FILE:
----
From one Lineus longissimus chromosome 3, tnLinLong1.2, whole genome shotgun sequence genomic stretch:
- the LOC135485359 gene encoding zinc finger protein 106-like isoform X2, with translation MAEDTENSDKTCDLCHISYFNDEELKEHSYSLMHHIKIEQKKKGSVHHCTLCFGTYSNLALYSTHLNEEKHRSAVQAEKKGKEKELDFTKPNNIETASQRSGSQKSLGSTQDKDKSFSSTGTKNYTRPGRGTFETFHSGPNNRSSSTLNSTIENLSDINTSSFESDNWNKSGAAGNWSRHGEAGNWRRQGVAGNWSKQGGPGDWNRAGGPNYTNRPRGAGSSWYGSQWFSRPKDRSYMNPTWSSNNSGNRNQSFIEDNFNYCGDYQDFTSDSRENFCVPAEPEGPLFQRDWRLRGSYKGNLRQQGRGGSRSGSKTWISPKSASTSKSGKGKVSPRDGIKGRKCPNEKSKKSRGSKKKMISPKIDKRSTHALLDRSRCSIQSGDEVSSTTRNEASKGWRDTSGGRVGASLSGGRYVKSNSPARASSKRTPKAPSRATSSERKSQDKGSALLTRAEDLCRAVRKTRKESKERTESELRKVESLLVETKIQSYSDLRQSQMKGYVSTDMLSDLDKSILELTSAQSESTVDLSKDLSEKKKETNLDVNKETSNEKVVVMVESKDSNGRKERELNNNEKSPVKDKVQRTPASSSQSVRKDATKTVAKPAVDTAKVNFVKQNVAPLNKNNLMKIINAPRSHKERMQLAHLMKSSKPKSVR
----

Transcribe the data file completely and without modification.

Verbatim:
From one Lineus longissimus chromosome 3, tnLinLong1.2, whole genome shotgun sequence genomic stretch:
- the LOC135485359 gene encoding zinc finger protein 106-like isoform X2, with translation MAEDTENSDKTCDLCHISYFNDEELKEHSYSLMHHIKIEQKKKGSVHHCTLCFGTYSNLALYSTHLNEEKHRSAVQAEKKGKEKELDFTKPNNIETASQRSGSQKSLGSTQDKDKSFSSTGTKNYTRPGRGTFETFHSGPNNRSSSTLNSTIENLSDINTSSFESDNWNKSGAAGNWSRHGEAGNWRRQGVAGNWSKQGGPGDWNRAGGPNYTNRPRGAGSSWYGSQWFSRPKDRSYMNPTWSSNNSGNRNQSFIEDNFNYCGDYQDFTSDSRENFCVPAEPEGPLFQRDWRLRGSYKGNLRQQGRGGSRSGSKTWISPKSASTSKSGKGKVSPRDGIKGRKCPNEKSKKSRGSKKKMISPKIDKRSTHALLDRSRCSIQSGDEVSSTTRNEASKGWRDTSGGRVGASLSGGRYVKSNSPARASSKRTPKAPSRATSSERKSQDKGSALLTRAEDLCRAVRKTRKESKERTESELRKVESLLVETKIQSYSDLRQSQMKGYVSTDMLSDLDKSILELTSAQSESTVDLSKDLSEKKKETNLDVNKETSNEKVVVMVESKDSNGRKERELNNNEKSPVKDKVQRTPASSSQSVRKDATKTVAKPAVDTAKVNFVKQNVAPLNKNNLMKIINAPRSHKERMQLAHLMKSSKPKSVR